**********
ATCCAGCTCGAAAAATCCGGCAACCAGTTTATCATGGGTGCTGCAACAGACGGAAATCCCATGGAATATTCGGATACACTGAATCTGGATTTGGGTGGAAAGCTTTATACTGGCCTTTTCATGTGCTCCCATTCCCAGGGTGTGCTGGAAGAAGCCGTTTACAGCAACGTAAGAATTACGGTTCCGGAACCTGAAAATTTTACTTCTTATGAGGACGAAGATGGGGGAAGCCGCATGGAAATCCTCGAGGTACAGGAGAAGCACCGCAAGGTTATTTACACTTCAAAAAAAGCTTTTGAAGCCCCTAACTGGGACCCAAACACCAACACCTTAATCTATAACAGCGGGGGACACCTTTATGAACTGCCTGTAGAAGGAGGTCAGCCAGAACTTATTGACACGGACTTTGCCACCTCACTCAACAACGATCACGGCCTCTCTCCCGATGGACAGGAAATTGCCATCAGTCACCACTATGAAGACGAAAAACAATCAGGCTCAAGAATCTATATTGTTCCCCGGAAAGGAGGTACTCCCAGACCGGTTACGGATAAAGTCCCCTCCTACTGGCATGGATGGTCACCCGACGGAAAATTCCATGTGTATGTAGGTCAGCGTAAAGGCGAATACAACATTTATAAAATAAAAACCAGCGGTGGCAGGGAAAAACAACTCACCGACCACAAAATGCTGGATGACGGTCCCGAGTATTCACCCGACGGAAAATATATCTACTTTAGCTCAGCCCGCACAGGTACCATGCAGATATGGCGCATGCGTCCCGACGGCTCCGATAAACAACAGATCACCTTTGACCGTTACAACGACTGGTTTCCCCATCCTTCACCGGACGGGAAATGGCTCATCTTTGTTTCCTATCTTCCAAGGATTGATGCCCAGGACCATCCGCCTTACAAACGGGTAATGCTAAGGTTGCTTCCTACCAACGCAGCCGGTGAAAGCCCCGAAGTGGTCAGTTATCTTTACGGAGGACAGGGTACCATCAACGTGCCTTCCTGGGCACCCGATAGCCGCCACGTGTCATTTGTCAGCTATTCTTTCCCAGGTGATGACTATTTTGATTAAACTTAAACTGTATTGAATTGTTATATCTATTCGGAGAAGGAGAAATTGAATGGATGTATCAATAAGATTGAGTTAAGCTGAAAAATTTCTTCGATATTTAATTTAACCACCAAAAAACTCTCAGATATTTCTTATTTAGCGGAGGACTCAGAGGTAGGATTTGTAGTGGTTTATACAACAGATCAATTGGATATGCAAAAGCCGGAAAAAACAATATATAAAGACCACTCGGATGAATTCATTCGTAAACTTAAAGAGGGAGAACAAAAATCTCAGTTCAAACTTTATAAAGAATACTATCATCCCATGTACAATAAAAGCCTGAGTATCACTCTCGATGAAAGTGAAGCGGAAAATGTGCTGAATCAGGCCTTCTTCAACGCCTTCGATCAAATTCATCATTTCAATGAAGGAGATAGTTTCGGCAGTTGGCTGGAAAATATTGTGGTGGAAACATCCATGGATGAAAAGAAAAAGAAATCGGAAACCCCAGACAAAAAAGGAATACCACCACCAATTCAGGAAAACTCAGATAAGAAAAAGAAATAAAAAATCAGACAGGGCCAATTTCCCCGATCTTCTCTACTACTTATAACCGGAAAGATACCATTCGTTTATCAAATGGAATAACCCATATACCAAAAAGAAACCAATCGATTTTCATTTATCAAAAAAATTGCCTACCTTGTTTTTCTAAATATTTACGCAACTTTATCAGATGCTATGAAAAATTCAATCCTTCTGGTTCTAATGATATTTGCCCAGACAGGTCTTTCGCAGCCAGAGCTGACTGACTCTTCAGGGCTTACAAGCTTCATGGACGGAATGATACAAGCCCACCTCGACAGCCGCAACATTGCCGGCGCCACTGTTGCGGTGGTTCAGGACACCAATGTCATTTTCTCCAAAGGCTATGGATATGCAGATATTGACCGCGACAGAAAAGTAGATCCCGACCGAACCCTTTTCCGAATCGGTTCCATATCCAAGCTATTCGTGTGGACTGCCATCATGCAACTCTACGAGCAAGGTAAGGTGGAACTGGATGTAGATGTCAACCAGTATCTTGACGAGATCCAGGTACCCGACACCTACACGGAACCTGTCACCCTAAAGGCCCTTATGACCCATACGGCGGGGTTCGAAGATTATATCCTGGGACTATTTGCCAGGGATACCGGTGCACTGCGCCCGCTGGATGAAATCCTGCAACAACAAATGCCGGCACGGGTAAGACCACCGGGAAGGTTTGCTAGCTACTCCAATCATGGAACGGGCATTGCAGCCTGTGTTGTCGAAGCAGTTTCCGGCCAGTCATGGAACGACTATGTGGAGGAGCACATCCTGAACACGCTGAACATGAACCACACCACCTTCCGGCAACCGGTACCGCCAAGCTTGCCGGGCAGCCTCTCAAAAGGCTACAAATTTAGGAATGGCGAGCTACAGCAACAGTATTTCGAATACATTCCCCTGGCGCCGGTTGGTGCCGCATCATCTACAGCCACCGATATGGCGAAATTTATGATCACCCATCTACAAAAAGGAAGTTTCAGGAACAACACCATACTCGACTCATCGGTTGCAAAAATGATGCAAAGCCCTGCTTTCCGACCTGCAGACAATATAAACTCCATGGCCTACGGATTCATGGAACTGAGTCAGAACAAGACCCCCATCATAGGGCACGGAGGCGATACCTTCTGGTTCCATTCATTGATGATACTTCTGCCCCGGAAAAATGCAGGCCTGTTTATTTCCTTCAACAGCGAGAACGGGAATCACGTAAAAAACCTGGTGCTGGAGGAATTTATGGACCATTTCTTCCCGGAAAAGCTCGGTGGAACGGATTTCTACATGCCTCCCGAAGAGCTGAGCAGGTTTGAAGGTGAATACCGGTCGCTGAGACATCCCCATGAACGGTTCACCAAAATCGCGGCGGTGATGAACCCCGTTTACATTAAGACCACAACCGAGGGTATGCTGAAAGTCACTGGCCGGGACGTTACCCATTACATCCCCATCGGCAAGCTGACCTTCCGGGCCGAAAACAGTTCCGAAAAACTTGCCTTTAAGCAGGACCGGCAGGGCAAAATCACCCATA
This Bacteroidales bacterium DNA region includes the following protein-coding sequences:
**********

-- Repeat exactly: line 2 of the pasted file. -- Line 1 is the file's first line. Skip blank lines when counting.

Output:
This Bacteroidales bacterium DNA region includes the following protein-coding sequences: